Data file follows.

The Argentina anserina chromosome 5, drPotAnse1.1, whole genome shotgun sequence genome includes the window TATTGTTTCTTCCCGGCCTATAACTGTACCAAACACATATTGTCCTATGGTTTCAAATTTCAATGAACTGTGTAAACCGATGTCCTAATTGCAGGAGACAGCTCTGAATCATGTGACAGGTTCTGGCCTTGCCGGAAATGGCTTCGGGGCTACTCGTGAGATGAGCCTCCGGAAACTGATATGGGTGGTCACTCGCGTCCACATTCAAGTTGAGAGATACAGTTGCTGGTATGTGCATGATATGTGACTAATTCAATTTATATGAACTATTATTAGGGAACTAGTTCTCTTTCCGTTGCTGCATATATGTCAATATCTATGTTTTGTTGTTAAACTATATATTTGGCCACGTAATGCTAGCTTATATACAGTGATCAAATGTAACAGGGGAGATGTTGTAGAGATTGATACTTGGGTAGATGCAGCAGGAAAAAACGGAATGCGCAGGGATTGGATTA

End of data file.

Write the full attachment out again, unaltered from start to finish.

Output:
The Argentina anserina chromosome 5, drPotAnse1.1, whole genome shotgun sequence genome includes the window TATTGTTTCTTCCCGGCCTATAACTGTACCAAACACATATTGTCCTATGGTTTCAAATTTCAATGAACTGTGTAAACCGATGTCCTAATTGCAGGAGACAGCTCTGAATCATGTGACAGGTTCTGGCCTTGCCGGAAATGGCTTCGGGGCTACTCGTGAGATGAGCCTCCGGAAACTGATATGGGTGGTCACTCGCGTCCACATTCAAGTTGAGAGATACAGTTGCTGGTATGTGCATGATATGTGACTAATTCAATTTATATGAACTATTATTAGGGAACTAGTTCTCTTTCCGTTGCTGCATATATGTCAATATCTATGTTTTGTTGTTAAACTATATATTTGGCCACGTAATGCTAGCTTATATACAGTGATCAAATGTAACAGGGGAGATGTTGTAGAGATTGATACTTGGGTAGATGCAGCAGGAAAAAACGGAATGCGCAGGGATTGGATTA